You recognize the old familiar feeling; the bitter taste in your mouth, the dryness in your throat, the rag-like texture of your tongue. Pale and shaky, you sit down slowly, staring at the evidence of what you obviously did but can hardly remember. Hung over after a wild party? Kind of. In cold, merciless font, January’s credit card statements present you the hefty bill for December’s shopping spree. You have the post-holiday spending blues. The rest of us have got it too.
Statistics Canada reveals the concern that Canadians owe about $1.65 for every $1 they earn; many will never pay their bills off. How did we get ourselves in this hole? Simple. Take, for example, Dec. 24, when shoppers came out in full force. Canada’s largest credit card processor, Moneris, processed a record 453 transactions per second between 2:20 and 2:25 p.m. EST — any of them yours, you think?
Plastic makes it easy to spend money; we can walk around with a lot of power in our wallet. “It can be tens, even hundreds of thousands of dollars worth of purchasing power that you’d never carry if you just had cash,” Visa Canada economist Tom Hester remarks. From 2006 to 2010, the number of card transactions in the country grew 25 per cent. But guess what? Average consumer debt grew at the same frantic pace, and now, a tag of $26,700 hangs tightly around the equally average neck.
But how to resist the urge? All those things we didn’t get at Christmas are now on sale! Succumbing to the temptation of spending some more, we dig ourselves deeper into the ever-widening hole. Not to worry, though; there’s financial muscle out there to keep your powerful wallet alive and well. Coming to your aid in January every year, banks’ brochures look like they just came out of the printer. Their solution portfolio is awe-inspiring, but it all boils down to one simple, basic approach: “may we suggest a… LOAN?”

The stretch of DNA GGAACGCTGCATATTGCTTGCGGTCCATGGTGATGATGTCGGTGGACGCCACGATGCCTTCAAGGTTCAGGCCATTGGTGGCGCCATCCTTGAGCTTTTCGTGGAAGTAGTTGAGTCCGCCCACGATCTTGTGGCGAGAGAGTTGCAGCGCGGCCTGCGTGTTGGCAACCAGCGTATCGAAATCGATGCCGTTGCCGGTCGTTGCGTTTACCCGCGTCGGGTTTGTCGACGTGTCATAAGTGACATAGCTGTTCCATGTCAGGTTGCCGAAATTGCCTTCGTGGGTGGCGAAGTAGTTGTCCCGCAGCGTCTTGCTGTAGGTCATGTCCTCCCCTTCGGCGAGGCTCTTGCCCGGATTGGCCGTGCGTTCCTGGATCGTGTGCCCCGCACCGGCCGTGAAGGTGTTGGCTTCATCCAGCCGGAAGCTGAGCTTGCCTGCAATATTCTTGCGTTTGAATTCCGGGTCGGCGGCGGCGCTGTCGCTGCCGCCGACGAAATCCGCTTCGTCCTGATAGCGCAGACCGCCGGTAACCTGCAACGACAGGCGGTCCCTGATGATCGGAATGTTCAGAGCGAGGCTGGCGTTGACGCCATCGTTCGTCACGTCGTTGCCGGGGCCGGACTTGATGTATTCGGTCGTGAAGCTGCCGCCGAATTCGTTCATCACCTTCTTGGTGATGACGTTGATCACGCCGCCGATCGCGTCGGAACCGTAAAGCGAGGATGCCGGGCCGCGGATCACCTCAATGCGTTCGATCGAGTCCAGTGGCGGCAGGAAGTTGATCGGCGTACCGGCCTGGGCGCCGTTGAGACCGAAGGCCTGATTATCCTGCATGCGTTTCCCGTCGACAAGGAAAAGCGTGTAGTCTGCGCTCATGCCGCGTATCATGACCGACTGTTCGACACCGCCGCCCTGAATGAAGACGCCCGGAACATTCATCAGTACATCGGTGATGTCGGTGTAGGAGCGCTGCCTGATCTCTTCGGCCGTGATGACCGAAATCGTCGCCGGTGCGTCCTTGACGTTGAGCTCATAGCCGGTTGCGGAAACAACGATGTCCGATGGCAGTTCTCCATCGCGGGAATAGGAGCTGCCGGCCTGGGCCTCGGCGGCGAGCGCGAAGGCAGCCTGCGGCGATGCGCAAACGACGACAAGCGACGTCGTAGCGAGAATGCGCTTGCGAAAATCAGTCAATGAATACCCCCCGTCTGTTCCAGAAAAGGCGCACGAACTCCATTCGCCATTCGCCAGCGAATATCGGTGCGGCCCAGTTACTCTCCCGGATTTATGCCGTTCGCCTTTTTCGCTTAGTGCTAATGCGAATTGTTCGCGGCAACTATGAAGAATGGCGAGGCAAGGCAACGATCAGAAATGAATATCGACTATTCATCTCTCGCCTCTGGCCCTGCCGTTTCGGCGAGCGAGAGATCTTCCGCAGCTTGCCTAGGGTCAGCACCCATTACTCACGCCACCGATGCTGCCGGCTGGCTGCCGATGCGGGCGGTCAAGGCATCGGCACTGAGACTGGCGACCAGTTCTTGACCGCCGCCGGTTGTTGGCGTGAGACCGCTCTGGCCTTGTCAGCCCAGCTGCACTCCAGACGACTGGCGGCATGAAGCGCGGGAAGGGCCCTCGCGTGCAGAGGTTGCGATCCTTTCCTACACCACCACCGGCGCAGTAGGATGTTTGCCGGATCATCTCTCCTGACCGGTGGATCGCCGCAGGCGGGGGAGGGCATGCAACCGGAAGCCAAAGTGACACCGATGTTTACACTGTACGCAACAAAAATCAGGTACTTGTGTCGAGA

The magic word. I can almost hear Henry Ford shuffling in his grave; “It’s well enough that people (…) don’t understand our banking and monetary system, for if they did, (…) there’d be a revolution by tomorrow morning,” he said.
When it comes to offering loans, banks’ reserves seem limitless, and in a way they are, because banks can create money in the blink of an eye. Say I deposit $10,000 into my account: Only $1,000 stays in the bank’s vaults; the rest is offered to you as a much-needed loan. You use $9,000 to pay for your new car, and the seller takes his/her gain straight to his/her own bank. Treated as a new deposit, 10 per cent of my $9,000 stays in this bank’s vaults; the rest ($8,100) is loaned out once more. This process is repeated until, in the end, my $10,000 have multiplied by 10 — the banking system has created $90,000 by loaning out my money again and again. And if I ask for it back? Will it be there? Since it’s been loaned out, I’ll likely have to wait. Things could easily fall apart if we all wanted our savings back at the same time.
The theory of banking practice says this could never be the case — the first bankers, goldsmiths in 17th-century Cheapside, England, knew it well. The receipts they gave out when storing people’s valuables became our current bank notes. Realizing not many people would withdraw their gold at once, they started creating receipts for more metals than they had. The interests they charged earned them great wealth — yesterday and today, this is ingenious alchemy at work!
Since then, at the end of a long day, we barely manage to cover our loans’ interest rates. Still, the banking system’s modus operandi is no justification for irresponsible behaviour. Spending within our means is already a good step towards freeing ourselves of debt, and who knows what happens next. The path for the revolution will be cleared, and then…